As with all my book discussions, there are some SPOILERS below.
I love the idea of opposites attracting. That’s what drew me to this book. The main characters are Meghan Ball, a very overweight teenager, and Aimee Zorn, an anorexic. This is an interesting story of how these two unlikely teenagers become friends.
I thought the characterization strategies used in this book were intriguing. Aimee’s character was very clear from the time she was introduced. Her point of view is third person limited – we get right into her head and never leave it. Her voice is very clear, so we always know instantly when it’s her turn to tell her story. We get to know her family life, as well as what motivates her. She’s very real, leaps off the page, and I really felt for her when things started to go wrong.
Meghan’s story is a bit different. In school, she’s practically invisible. Ironic, since she’s so large. But people just don’t notice her presence. As a result, she overhears much more than the speakers intend, simply because they don’t realize she’s there. It’s like she has an omniscient point of view regarding nearly everyone around her. To draw on that, the point of view chosen to tell Meghan’s story has a touch of omniscience – we’re inside her head, yet we’re always just a little outside, too.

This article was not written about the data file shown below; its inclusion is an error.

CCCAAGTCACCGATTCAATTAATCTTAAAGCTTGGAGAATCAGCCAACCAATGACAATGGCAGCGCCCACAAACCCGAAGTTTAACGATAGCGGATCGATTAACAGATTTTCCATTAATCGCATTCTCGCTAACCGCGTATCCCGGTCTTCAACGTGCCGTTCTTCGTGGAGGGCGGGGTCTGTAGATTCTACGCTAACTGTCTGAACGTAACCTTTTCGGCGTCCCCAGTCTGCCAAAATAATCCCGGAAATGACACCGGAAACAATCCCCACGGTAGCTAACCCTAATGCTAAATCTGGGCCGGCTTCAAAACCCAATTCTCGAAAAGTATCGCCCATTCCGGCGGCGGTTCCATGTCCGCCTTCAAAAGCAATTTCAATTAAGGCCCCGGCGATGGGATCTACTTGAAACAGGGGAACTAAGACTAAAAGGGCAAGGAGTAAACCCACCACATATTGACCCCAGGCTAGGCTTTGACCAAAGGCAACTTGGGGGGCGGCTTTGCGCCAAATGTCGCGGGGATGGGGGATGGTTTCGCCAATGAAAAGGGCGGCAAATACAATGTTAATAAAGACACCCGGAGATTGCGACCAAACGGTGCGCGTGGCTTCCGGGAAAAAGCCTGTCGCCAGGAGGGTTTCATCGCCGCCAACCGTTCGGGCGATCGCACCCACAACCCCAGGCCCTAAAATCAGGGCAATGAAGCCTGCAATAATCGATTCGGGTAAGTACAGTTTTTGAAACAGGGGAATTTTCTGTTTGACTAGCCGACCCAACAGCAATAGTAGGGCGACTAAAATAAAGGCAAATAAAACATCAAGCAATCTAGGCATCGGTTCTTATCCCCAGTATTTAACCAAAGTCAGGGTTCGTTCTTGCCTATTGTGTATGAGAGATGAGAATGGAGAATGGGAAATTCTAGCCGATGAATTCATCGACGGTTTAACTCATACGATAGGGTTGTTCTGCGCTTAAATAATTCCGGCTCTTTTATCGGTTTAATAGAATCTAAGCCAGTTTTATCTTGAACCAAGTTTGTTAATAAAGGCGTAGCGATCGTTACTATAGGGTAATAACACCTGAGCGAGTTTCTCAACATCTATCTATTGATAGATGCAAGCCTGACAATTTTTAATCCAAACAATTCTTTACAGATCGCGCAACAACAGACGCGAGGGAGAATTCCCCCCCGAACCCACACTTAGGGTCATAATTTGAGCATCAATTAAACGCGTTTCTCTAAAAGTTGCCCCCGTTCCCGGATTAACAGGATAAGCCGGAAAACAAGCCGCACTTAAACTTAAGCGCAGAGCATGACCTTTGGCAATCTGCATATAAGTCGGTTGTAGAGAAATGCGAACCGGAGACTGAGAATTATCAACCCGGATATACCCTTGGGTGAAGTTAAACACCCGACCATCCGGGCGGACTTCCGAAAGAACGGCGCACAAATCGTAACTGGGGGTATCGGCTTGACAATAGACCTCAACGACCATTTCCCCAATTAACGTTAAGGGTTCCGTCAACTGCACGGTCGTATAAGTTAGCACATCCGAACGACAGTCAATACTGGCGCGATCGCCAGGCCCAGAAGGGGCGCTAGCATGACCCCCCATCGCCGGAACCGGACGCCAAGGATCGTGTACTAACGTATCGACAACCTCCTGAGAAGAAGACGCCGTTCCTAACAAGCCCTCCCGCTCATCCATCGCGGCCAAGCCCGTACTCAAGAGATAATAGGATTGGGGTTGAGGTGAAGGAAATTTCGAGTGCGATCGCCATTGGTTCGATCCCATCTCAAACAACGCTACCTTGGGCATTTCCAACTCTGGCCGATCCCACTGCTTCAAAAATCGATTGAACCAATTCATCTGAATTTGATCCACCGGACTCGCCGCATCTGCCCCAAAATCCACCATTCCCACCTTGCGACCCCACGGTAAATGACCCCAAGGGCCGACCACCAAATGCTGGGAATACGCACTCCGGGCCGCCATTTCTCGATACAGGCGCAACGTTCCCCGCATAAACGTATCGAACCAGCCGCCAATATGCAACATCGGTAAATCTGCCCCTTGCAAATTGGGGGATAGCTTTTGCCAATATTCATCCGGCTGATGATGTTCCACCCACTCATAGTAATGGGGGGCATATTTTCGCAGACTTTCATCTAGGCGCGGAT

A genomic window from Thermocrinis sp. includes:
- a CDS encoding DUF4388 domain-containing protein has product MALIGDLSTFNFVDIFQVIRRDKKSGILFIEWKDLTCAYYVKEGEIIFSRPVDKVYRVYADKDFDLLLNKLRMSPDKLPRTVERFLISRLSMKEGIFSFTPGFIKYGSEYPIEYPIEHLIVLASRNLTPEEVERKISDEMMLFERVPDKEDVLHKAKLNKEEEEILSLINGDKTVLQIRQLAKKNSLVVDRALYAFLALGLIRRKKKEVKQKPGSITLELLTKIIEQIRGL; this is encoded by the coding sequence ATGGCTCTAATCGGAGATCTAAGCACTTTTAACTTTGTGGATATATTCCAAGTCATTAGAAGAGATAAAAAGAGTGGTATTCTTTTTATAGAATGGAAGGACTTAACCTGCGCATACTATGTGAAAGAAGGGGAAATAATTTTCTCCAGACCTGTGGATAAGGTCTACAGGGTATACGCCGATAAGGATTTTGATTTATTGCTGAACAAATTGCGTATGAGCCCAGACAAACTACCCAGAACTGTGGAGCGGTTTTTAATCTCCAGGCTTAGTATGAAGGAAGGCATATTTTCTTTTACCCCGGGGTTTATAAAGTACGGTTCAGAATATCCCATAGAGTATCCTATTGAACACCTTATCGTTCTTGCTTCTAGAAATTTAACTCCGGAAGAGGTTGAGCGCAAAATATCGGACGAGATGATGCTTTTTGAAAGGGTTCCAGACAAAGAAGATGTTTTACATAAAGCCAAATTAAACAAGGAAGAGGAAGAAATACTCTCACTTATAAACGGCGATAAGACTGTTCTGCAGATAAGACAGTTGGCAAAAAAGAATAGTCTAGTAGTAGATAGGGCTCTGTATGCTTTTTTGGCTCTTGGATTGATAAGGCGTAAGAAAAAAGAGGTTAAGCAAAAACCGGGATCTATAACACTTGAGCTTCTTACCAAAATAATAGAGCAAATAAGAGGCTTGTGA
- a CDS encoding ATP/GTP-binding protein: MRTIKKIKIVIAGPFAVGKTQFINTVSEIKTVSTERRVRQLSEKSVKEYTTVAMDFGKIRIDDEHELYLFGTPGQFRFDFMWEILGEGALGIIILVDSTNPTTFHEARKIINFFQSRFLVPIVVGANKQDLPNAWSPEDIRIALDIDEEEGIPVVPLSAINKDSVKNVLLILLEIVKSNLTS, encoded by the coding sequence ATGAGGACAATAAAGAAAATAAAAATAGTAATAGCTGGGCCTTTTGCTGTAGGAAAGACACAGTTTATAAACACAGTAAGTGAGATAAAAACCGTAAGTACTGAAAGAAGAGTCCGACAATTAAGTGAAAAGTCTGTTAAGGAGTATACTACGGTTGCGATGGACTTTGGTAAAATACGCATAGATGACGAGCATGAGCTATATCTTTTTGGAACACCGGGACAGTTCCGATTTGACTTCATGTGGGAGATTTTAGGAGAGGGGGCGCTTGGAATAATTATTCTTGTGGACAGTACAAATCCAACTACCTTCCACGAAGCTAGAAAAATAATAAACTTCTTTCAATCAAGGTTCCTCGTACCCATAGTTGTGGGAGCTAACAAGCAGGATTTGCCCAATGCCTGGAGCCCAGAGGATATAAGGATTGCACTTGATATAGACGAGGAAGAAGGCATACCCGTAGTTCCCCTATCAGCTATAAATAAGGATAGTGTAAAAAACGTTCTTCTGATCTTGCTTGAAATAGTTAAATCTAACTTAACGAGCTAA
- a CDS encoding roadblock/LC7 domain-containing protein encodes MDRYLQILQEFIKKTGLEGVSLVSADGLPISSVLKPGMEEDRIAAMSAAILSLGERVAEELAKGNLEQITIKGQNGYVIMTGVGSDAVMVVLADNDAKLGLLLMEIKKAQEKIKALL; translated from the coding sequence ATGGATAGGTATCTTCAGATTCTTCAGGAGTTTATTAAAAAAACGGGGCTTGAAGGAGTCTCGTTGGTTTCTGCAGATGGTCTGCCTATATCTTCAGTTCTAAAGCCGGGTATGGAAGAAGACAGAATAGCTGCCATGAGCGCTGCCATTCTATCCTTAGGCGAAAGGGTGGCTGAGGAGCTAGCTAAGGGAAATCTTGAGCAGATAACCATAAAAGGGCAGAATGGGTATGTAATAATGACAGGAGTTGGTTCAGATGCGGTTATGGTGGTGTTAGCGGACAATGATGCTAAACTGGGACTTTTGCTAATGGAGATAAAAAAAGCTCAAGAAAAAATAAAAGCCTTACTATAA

The writer geek in me loves the idea of drawing a parallel between the omniscience Meghan experiences and the omniscience the reader experiences. But the practical side of me can’t help but notice the limitations. We’re never fully inside Meghan’s head. We don’t ever see her family life from her point of view – and her family doesn’t even enter the picture until near the end. We’re kept a certain distance from her, which made it harder for me to both sympathize and relate to her. And I really, really wanted to do both of these things.
Because of this lack of sympathy, it made the book’s resolution a little hard to digest. Meghan exacts revenge on one of her classmates. In order to understand her motivations, I needed to be able to feel how she’d been hurt. How she felt she’d been wronged. But that element was missing, so it made her seem a little petty. Had her role been switched with Aimee, I’m sure I would have understood everything and sympathized accordingly. But, in the end, it came down to Meghan. So, while I still liked the story, I didn’t enjoy it as much as I wanted to.
From a writer’s perspective, this is a really cool book to read. In just one story, you can get effective examples of third person limited and third person omni. And you can see how one measures up against the other.